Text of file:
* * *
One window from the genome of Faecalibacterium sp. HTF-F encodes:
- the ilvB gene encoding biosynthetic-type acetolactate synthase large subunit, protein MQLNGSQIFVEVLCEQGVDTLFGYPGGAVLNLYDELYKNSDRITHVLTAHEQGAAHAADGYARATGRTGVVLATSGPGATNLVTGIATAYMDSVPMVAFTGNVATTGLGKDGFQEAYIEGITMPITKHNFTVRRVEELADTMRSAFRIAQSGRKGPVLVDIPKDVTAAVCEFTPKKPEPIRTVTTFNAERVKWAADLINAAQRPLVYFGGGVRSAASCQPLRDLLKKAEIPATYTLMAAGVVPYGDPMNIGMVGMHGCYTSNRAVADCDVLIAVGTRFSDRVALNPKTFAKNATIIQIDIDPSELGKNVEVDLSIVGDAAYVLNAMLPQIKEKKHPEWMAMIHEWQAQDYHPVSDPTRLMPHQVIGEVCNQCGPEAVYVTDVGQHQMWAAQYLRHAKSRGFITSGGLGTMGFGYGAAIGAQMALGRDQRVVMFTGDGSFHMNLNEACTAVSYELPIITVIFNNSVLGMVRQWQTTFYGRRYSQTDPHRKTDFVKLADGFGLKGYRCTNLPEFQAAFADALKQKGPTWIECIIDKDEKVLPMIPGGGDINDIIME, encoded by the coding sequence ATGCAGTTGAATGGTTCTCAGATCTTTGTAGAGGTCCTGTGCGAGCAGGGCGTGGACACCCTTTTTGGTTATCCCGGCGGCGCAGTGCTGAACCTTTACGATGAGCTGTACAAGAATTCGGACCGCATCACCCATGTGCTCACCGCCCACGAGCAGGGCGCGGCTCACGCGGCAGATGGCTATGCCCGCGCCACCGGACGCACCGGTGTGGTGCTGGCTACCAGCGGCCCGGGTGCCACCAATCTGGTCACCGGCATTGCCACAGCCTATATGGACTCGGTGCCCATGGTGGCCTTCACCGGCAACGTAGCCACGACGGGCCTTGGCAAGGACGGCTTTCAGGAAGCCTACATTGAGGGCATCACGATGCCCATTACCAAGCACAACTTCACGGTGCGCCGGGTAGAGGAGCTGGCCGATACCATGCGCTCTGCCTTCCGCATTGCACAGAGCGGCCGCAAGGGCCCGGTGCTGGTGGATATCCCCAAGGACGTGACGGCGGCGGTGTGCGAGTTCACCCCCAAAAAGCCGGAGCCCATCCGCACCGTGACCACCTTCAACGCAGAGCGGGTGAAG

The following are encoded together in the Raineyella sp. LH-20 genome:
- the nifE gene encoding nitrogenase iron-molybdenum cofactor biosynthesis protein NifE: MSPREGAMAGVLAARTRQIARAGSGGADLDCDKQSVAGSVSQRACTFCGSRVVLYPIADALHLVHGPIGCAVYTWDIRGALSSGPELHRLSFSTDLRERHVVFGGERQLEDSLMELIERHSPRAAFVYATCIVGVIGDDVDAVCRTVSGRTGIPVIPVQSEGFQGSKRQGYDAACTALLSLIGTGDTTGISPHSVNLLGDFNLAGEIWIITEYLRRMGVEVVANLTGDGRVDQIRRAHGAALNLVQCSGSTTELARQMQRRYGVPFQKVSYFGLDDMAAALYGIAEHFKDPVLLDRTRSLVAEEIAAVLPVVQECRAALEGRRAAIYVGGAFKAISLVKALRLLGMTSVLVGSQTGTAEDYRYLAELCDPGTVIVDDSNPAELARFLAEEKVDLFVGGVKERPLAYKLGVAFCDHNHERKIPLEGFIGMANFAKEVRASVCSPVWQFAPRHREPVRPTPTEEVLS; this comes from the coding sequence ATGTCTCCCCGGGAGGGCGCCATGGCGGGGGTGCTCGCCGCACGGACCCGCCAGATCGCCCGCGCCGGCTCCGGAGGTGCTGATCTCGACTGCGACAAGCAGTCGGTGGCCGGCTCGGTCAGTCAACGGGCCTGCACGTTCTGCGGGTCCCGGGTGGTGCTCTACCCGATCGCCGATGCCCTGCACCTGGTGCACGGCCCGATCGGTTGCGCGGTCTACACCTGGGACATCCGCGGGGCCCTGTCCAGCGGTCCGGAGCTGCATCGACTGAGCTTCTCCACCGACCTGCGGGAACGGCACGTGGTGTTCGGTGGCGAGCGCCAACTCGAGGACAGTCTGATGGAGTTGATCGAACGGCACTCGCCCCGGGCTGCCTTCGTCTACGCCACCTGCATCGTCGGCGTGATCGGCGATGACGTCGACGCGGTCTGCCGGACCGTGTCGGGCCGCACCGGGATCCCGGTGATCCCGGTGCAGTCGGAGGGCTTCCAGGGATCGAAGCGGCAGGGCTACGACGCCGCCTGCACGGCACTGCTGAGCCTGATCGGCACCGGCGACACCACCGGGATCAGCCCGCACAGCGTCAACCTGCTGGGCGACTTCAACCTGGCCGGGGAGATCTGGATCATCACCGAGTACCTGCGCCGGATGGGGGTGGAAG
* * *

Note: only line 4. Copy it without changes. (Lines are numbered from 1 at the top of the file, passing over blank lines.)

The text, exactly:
- the nifE gene encoding nitrogenase iron-molybdenum cofactor biosynthesis protein NifE: MSPREGAMAGVLAARTRQIARAGSGGADLDCDKQSVAGSVSQRACTFCGSRVVLYPIADALHLVHGPIGCAVYTWDIRGALSSGPELHRLSFSTDLRERHVVFGGERQLEDSLMELIERHSPRAAFVYATCIVGVIGDDVDAVCRTVSGRTGIPVIPVQSEGFQGSKRQGYDAACTALLSLIGTGDTTGISPHSVNLLGDFNLAGEIWIITEYLRRMGVEVVANLTGDGRVDQIRRAHGAALNLVQCSGSTTELARQMQRRYGVPFQKVSYFGLDDMAAALYGIAEHFKDPVLLDRTRSLVAEEIAAVLPVVQECRAALEGRRAAIYVGGAFKAISLVKALRLLGMTSVLVGSQTGTAEDYRYLAELCDPGTVIVDDSNPAELARFLAEEKVDLFVGGVKERPLAYKLGVAFCDHNHERKIPLEGFIGMANFAKEVRASVCSPVWQFAPRHREPVRPTPTEEVLS; this comes from the coding sequence ATGTCTCCCCGGGAGGGCGCCATGGCGGGGGTGCTCGCCGCACGGACCCGCCAGATCGCCCGCGCCGGCTCCGGAGGTGCTGATCTCGACTGCGACAAGCAGTCGGTGGCCGGCTCGGTCAGTCAACGGGCCTGCACGTTCTGCGGGTCCCGGGTGGTGCTCTACCCGATCGCCGATGCCCTGCACCTGGTGCACGGCCCGATCGGTTGCGCGGTCTACACCTGGGACATCCGCGGGGCCCTGTCCAGCGGTCCGGAGCTGCATCGACTGAGCTTCTCCACCGACCTGCGGGAACGGCACGTGGTGTTCGGTGGCGAGCGCCAACTCGAGGACAGTCTGATGGAGTTGATCGAACGGCACTCGCCCCGGGCTGCCTTCGTCTACGCCACCTGCATCGTCGGCGTGATCGGCGATGACGTCGACGCGGTCTGCCGGACCGTGTCGGGCCGCACCGGGATCCCGGTGATCCCGGTGCAGTCGGAGGGCTTCCAGGGATCGAAGCGGCAGGGCTACGACGCCGCCTGCACGGCACTGCTGAGCCTGATCGGCACCGGCGACACCACCGGGATCAGCCCGCACAGCGTCAACCTGCTGGGCGACTTCAACCTGGCCGGGGAGATCTGGATCATCACCGAGTACCTGCGCCGGATGGGGGTGGAAG